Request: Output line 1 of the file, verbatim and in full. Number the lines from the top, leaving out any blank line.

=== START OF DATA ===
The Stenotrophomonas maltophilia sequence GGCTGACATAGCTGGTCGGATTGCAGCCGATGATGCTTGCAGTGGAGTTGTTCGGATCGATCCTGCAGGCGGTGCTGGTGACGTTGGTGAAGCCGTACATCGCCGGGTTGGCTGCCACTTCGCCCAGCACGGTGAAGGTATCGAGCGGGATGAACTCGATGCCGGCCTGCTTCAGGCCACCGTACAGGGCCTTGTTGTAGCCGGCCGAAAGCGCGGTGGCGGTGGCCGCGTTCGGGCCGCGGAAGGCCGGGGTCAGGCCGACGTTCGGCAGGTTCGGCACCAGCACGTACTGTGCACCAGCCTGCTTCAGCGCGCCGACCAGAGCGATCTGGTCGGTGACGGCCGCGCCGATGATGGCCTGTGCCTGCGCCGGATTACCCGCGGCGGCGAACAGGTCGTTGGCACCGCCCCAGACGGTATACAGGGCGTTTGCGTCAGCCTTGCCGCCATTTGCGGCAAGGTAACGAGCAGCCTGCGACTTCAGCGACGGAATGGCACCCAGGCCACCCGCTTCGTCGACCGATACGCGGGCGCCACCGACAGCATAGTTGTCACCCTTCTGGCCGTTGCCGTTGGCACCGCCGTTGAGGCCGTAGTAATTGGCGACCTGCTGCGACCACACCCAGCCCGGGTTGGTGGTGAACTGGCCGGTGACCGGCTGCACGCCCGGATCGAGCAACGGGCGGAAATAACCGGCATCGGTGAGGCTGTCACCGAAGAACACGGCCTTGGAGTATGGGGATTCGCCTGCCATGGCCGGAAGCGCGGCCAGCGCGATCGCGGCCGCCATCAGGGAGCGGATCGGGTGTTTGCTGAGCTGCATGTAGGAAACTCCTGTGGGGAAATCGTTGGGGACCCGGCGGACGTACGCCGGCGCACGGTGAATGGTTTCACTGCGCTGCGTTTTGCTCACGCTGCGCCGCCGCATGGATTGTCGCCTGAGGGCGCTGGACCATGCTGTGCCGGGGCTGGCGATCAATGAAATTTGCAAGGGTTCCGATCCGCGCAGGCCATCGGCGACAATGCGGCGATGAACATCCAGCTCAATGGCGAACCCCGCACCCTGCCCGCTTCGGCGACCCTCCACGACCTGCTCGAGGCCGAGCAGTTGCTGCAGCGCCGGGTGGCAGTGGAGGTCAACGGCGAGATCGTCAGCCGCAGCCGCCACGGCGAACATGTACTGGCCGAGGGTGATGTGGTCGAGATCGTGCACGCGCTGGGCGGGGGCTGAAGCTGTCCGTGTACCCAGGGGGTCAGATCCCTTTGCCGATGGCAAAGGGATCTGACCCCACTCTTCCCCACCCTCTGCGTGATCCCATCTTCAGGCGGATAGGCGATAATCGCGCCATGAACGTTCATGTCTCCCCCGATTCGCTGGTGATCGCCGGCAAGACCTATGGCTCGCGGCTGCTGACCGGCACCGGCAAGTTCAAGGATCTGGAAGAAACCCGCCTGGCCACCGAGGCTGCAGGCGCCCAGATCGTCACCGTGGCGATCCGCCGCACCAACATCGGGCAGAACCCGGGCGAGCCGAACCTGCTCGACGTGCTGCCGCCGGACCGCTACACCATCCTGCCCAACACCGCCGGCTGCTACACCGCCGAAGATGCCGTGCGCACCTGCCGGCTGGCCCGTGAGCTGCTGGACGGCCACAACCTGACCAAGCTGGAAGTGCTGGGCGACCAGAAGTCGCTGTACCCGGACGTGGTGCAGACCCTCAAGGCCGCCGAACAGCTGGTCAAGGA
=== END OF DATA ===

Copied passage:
The Stenotrophomonas maltophilia sequence GGCTGACATAGCTGGTCGGATTGCAGCCGATGATGCTTGCAGTGGAGTTGTTCGGATCGATCCTGCAGGCGGTGCTGGTGACGTTGGTGAAGCCGTACATCGCCGGGTTGGCTGCCACTTCGCCCAGCACGGTGAAGGTATCGAGCGGGATGAACTCGATGCCGGCCTGCTTCAGGCCACCGTACAGGGCCTTGTTGTAGCCGGCCGAAAGCGCGGTGGCGGTGGCCGCGTTCGGGCCGCGGAAGGCCGGGGTCAGGCCGACGTTCGGCAGGTTCGGCACCAGCACGTACTGTGCACCAGCCTGCTTCAGCGCGCCGACCAGAGCGATCTGGTCGGTGACGGCCGCGCCGATGATGGCCTGTGCCTGCGCCGGATTACCCGCGGCGGCGAACAGGTCGTTGGCACCGCCCCAGACGGTATACAGGGCGTTTGCGTCAGCCTTGCCGCCATTTGCGGCAAGGTAACGAGCAGCCTGCGACTTCAGCGACGGAATGGCACCCAGGCCACCCGCTTCGTCGACCGATACGCGGGCGCCACCGACAGCATAGTTGTCACCCTTCTGGCCGTTGCCGTTGGCACCGCCGTTGAGGCCGTAGTAATTGGCGACCTGCTGCGACCACACCCAGCCCGGGTTGGTGGTGAACTGGCCGGTGACCGGCTGCACGCCCGGATCGAGCAACGGGCGGAAATAACCGGCATCGGTGAGGCTGTCACCGAAGAACACGGCCTTGGAGTATGGGGATTCGCCTGCCATGGCCGGAAGCGCGGCCAGCGCGATCGCGGCCGCCATCAGGGAGCGGATCGGGTGTTTGCTGAGCTGCATGTAGGAAACTCCTGTGGGGAAATCGTTGGGGACCCGGCGGACGTACGCCGGCGCACGGTGAATGGTTTCACTGCGCTGCGTTTTGCTCACGCTGCGCCGCCGCATGGATTGTCGCCTGAGGGCGCTGGACCATGCTGTGCCGGGGCTGGCGATCAATGAAATTTGCAAGGGTTCCGATCCGCGCAGGCCATCGGCGACAATGCGGCGATGAACATCCAGCTCAATGGCGAACCCCGCACCCTGCCCGCTTCGGCGACCCTCCACGACCTGCTCGAGGCCGAGCAGTTGCTGCAGCGCCGGGTGGCAGTGGAGGTCAACGGCGAGATCGTCAGCCGCAGCCGCCACGGCGAACATGTACTGGCCGAGGGTGATGTGGTCGAGATCGTGCACGCGCTGGGCGGGGGCTGAAGCTGTCCGTGTACCCAGGGGGTCAGATCCCTTTGCCGATGGCAAAGGGATCTGACCCCACTCTTCCCCACCCTCTGCGTGATCCCATCTTCAGGCGGATAGGCGATAATCGCGCCATGAACGTTCATGTCTCCCCCGATTCGCTGGTGATCGCCGGCAAGACCTATGGCTCGCGGCTGCTGACCGGCACCGGCAAGTTCAAGGATCTGGAAGAAACCCGCCTGGCCACCGAGGCTGCAGGCGCCCAGATCGTCACCGTGGCGATCCGCCGCACCAACATCGGGCAGAACCCGGGCGAGCCGAACCTGCTCGACGTGCTGCCGCCGGACCGCTACACCATCCTGCCCAACACCGCCGGCTGCTACACCGCCGAAGATGCCGTGCGCACCTGCCGGCTGGCCCGTGAGCTGCTGGACGGCCACAACCTGACCAAGCTGGAAGTGCTGGGCGACCAGAAGTCGCTGTACCCGGACGTGGTGCAGACCCTCAAGGCCGCCGAACAGCTGGTCAAGGA